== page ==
The goal of true biblical missions is the formation of biblical churches. The modern (19th/ 20th) mission movement has in general failed at that task. Let us reject both the perpetual dependency model and the Nevius model, and strive towards a new model for producing true biblical Reformed churches, that God may be glorified.

Monday, November 07, 2016

19th Century America: "Calvinistic Fatalism," New England Revivalism and Charles Finney

Reacting against a kind of fatalism in his own denomination, [Charles] Finney deplored the notion that sinners should continue under conviction of sin until God should deign to grant them repentance: rather he felt that they should by an act of the will surrender to God. It was this emphasis upon immediate decision and his preaching of "whosever [sic] will" which had made a powerful effect. [J Edwin Orr, The Light of the Nations: Evangelical Renewal and Advance in the Nineteenth Century (Eugene, OR: Wipf and Stock, 1965), 60]

The Evangelical myth concerning Charles Finney and the 19th century Second Great Awakening, propagated by Evangelical church historians, is that Finney revived true evangelism against a petrified sterile "dead orthodoxy." In much of contemporary Evangelicalism, this myth has permeated the churches such that anyone who speaks out against modern evangelistic practices are believed to be against evangelism. Evangelistic rallies, altar calls, the Gospel message as being that of "God loves you" — all of these and more stemmed directly and indirectly from the middle stages of the Second Great Awakening temporally, from the "New Measures" adopted by Charles Finney in practice, and from Finney's Pelagianism in theory.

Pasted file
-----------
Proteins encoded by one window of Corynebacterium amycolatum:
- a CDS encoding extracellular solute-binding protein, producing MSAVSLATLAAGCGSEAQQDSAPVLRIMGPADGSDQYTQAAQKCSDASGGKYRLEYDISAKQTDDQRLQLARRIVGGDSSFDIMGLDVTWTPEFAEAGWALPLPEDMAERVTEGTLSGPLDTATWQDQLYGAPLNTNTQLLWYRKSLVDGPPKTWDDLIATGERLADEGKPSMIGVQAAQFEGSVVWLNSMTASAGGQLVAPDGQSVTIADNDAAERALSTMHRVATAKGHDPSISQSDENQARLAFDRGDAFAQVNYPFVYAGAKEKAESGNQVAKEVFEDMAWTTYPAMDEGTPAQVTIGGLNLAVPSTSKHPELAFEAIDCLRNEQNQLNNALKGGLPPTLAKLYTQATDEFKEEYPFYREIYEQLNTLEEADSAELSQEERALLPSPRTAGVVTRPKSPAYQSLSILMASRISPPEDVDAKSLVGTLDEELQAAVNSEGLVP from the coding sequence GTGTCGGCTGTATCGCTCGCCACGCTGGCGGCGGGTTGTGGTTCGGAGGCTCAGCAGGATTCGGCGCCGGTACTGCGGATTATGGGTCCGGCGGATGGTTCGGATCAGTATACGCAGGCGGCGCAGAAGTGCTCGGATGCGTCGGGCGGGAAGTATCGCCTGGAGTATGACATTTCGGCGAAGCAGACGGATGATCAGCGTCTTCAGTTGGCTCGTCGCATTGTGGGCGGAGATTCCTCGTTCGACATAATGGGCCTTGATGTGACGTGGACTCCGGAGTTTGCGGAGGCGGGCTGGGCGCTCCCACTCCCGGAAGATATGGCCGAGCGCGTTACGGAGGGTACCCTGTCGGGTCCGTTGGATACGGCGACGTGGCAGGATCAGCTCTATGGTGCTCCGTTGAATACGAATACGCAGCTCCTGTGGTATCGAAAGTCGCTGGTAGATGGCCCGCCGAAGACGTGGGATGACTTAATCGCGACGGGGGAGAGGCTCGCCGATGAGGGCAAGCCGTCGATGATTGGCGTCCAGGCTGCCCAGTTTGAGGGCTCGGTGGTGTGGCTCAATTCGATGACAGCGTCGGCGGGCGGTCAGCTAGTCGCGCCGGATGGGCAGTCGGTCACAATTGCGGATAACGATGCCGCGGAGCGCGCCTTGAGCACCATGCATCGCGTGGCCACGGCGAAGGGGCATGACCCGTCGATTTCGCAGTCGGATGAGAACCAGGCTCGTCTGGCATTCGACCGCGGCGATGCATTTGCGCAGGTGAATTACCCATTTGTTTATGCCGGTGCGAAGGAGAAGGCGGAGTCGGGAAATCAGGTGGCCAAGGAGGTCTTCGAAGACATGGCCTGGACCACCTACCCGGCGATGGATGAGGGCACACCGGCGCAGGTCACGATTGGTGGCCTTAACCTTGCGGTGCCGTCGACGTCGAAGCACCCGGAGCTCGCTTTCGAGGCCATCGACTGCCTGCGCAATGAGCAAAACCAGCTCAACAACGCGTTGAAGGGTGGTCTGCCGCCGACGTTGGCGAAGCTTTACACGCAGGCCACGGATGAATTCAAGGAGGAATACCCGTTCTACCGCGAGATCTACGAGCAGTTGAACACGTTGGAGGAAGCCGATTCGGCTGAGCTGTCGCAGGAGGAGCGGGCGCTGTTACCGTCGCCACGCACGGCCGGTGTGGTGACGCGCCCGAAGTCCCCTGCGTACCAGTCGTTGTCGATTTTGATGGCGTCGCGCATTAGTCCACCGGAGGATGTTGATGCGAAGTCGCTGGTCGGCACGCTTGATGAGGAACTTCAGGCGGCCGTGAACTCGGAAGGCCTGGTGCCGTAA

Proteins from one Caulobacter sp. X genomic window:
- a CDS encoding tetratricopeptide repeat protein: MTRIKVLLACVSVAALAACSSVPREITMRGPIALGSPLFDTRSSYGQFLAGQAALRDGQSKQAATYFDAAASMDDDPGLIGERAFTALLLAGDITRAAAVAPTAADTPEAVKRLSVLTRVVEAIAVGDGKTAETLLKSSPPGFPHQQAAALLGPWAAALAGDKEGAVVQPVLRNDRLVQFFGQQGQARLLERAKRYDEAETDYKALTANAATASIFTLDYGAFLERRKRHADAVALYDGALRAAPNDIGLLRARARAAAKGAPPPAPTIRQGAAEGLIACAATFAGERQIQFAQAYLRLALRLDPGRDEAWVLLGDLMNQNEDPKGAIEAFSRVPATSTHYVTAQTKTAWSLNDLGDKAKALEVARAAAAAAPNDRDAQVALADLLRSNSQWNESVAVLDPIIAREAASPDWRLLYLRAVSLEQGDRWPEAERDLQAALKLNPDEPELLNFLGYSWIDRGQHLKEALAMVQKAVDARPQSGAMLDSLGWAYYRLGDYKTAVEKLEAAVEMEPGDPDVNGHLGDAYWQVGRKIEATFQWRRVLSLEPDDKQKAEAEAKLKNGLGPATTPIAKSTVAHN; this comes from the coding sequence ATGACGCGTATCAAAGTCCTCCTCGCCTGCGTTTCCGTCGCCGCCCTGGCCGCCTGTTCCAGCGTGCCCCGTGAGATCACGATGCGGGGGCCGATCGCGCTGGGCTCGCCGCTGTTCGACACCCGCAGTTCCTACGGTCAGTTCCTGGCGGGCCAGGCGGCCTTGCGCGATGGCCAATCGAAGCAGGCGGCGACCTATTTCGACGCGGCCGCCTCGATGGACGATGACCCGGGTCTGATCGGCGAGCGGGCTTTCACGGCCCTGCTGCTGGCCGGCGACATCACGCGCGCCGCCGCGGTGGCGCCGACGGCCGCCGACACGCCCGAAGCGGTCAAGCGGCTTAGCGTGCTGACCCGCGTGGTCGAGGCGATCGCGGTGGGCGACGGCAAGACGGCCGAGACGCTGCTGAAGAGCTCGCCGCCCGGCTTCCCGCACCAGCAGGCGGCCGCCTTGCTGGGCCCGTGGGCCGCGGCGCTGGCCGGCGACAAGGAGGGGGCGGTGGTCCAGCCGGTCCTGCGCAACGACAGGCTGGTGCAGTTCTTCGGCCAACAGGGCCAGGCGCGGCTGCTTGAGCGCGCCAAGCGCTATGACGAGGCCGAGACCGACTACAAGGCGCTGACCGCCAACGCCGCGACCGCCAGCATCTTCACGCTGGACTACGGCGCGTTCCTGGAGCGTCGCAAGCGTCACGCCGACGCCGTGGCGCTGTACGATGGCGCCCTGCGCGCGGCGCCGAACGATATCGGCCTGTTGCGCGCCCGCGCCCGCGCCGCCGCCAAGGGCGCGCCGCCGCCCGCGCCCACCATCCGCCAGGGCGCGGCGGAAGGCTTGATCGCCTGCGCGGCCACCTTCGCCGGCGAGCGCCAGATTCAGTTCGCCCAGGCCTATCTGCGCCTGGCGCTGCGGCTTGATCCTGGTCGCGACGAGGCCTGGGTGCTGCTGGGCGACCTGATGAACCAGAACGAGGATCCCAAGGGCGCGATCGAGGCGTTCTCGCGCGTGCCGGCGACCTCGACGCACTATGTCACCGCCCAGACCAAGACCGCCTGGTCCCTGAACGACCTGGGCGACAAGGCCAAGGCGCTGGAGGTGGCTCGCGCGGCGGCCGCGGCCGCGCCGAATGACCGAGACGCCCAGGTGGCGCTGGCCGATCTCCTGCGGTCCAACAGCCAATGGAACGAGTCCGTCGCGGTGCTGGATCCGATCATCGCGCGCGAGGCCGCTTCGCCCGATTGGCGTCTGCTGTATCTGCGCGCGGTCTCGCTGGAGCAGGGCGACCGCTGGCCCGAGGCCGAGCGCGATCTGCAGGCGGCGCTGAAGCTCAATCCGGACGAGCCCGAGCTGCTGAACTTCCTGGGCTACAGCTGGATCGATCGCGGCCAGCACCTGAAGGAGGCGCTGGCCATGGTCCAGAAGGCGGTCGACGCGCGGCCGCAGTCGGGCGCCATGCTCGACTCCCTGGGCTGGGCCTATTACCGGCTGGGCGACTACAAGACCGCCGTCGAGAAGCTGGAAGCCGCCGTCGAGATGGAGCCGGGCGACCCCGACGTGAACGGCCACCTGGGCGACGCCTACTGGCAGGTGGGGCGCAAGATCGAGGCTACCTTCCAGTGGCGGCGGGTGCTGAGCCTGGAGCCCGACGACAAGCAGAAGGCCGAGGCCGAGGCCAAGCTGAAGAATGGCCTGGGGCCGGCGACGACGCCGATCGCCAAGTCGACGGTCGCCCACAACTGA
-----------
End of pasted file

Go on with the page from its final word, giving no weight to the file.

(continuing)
The religious environment in which Finney came into the scene was not that dead orthodoxy, contrary to Evangelical hagiographies. But it would be similarly an error to assume the fault lies wholly with Finney, as if the church just decided to lose its mind for no reason whatsoever and adopt Finney's New Measures. Finney was a product of his age, and there are legitimate problems in the religious scene when he began his revivals.

The older view of revivals, stemming from the First Great Awakening, was that revivals are acts of God. The preacher is to present the wrath of God and then call people to turn to Christ, who offers us the way of salvation. In the life of the church in 17th century Puritan New England, Congregationalism had came up with an emphasis on conversion experiences as being part of the experience of salvation. Believers ought to have a genuine feeling of horror over their sins, followed by an experience of joy and gladness over God's grace over them. Only those with such conversion experiences were to be regarded as being saved. [In other words, even if a person professes faith in Jesus Christ, is orthodox in his beliefs and strives to live a godly life, that person is not a Christian as long as he does not possess the required "conversion experience."] The Halfway covenant advocated by some Congregationalist pastors like Solomon Stoddard (Jonathan Edwards' grandfather) became necessary only because many covenant children did not have such conversion experiences and thus were not regarded as church members despite their faith in Christ and adherence to orthodoxy, and thus the question was raised as to whether their own children (2nd generation) should be baptized as infants since the 1st generation children were not members of the churches they were brought up in. The halfway covenant, which allowed for baptism and participation in the life of the church of the 2nd generation children of 1st generation children who did not receive a conversion experience, was a bad solution to a problem created by bad theology, in this case the idea that every believer ought to have a conversion experience.